How to Mobilize the Board to Exceed Regulatory Requirements

By April 15, 2013Blog, Resources

By Larry Cabaldon, Boardroom Performance Group
Publications & Resources
July/August 2010
Regulatory Changes & Restructuring
 
Banks are under pressure. In 2009,140 FDIC insured banks failed. Through April 30, 62 banks have failed. According to the American Banker 2,200 informal and formal enforcement actions were issue in 2009, more than double those in 2008.

Enforcement actions are inflammatory public announcements that aggressively question the board’s ability to oversee the bank and mandate immediate improvements in asset quality, capital, earnings and compliance, etc.

Boards panic. Directors did not sign up for this. Since the bank’s inception, the board relied on the CEO, his team, outside advisors and the regulators to run the bank and provide oversight. Suddenly the friendly regulators become adversarial. The directors start to question each other, the CEO, the executive team and advisors. The board, mainly, non-bankers, is overwhelmed by regulatory pressure and complex, “siloed” solutions from the executive team, and bank advisors. The CEO and his team are placed under extreme pressure. The bank is expected to mount an aggressive response to the EA, but, in the boardroom, trust, communication and the ability to effectively respond is at an all time low.

What is the Board to Do?

First, the chairman has the awesome responsibility to focus the team, raise the level of performance of everyone in the boardroom, create harmony, build trust and drive everyone to achieve major objectives. Directors must also step up their involvement.

The CEO must provide information for board decision making, execute and coordinate with the executive team, outside advisors and regulators. Working with the board, the CEO is the key resource in the boardroom. Bank executives must also perform at a higher level.

Key advisors in the boardroom must support the board’s effort to strengthen performance by providing timely expertise, advice and counsel.

Here are two steps to mobilize the Board to exceed regulatory requirements:.

Strengthen Boardroom Performance Leadership

  1. Complete a performance leadership review in three weeks. Use an objective third party with no client relationship with the bank, to meet with each director and executive to discuss why the bank is failing to achieve key objectives on time. What areas need improvement? Assess the performance accountability of key players.

Use performance criteria based on subjective interviews and cross-references from all to answer these questions.  “Should we rehire the chairman, CEO, directors and executives for the next round of challenges?”

How can we reorganize committees, teams and reporting relationships to improve performance? How can I contribute?

Present the results to everyone interviewed and challenge all to raise their individual and group performance.

2. Complete a rehire process in two weeks. This recommitment to individual and group performance is a unique process that stimulates change, energy and excitement and 100% commitment to the team. If the CEO is rehired, support him 100%. If not, take quick action to fill the gap with a director, or interim CEO with a proven record of accomplishment. Use the same process with directors and other executives. The objective is to get the best talent with an aggressive, can do attitude and commitment to win.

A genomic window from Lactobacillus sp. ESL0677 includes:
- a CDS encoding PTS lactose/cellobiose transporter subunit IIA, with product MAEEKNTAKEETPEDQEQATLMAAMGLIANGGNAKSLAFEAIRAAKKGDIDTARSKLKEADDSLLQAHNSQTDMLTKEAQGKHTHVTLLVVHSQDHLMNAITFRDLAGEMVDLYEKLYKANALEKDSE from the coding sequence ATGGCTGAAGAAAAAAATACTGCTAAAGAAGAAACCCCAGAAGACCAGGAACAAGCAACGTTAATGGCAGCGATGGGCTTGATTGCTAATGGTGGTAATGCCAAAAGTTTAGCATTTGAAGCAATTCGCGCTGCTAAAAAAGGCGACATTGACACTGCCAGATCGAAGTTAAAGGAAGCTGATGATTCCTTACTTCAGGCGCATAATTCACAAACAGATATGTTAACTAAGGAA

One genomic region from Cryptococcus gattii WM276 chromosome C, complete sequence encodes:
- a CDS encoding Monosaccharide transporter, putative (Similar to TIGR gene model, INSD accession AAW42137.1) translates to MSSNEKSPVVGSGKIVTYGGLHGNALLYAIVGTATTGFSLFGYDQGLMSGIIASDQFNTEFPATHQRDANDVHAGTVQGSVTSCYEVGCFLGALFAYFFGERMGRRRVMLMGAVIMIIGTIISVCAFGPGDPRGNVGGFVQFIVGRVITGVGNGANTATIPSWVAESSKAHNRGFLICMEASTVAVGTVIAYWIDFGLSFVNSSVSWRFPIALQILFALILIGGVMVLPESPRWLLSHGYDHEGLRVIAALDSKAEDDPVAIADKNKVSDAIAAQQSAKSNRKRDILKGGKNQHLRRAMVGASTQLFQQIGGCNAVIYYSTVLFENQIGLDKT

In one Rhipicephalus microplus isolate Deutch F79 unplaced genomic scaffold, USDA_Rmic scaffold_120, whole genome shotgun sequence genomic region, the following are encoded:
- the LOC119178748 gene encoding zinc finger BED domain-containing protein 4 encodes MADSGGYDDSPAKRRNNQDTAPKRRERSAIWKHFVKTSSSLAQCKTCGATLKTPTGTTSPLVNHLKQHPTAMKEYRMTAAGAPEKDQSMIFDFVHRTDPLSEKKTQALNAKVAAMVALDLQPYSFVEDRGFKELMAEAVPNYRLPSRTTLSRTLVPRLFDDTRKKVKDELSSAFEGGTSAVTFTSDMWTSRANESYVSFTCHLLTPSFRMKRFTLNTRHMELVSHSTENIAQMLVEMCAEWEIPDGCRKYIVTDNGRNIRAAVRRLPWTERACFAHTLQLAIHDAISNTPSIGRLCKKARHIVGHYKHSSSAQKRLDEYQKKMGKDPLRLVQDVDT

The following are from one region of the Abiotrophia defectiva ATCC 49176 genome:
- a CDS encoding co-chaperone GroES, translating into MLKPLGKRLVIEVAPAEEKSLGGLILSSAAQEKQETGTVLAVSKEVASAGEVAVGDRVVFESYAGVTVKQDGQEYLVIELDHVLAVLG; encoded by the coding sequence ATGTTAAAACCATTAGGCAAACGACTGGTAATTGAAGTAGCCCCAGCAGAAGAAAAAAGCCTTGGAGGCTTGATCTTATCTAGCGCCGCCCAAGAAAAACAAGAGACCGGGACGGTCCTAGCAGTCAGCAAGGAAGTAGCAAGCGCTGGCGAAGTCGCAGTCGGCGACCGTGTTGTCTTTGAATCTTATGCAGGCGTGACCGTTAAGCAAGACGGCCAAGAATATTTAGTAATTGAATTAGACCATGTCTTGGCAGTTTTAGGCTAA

Fast, decisive action on obvious performance and leadership weaknesses will show the regulators the board understands the issues and is taking strong action.

Execute Strategy in 90 Days

  1. Focus on achieving results in 90 days. The enforcement action will provide objectives such as raise capital, increase earnings, improve compliance, address asset quality, etc. Keep it simple. Do not over complicate or commit to long-term projects. Develop an agreed upon aggressive plan to reach four major goals in 90 days. In a crisis, speed is imperative- 90 days is equal to a year.
  2.  Hold everyone accountable. The board to make sure everything happens, the CEO to execute, the chief creditofficer to shift to workouts from sales, the CFO to cut expenses and raise capital, and bank advisors to provide timely, relevant advice.
  3. Schedule a group accountability meeting in 90 days to ensure each objective is achieved in 90 days.  Most bank boards who used this process achieved 90% of stated objectives. Celebrate the win – major changes in performance, attitude, behavior and results in 90 days. This approach has helped a number of community bank boards (including the CEO) exceed regulatory requirements. Everyone, including regulators, is impressed with decisive action, successful execution and achievement of results within 90 days. Judge by results.

When the boardroom team – the chairman, directors, CEO, executives and key advisors – take leadership
responsibility, strengthen leadership performance and achieve major objectives in 90 days, the board will exceed regulatory expectations and the bank will survive and prosper.

Larry Cabaldon is founder and CEO of Boardroom Performance Group. He can be reached at
Larry@boardroomperformancegroup.com.

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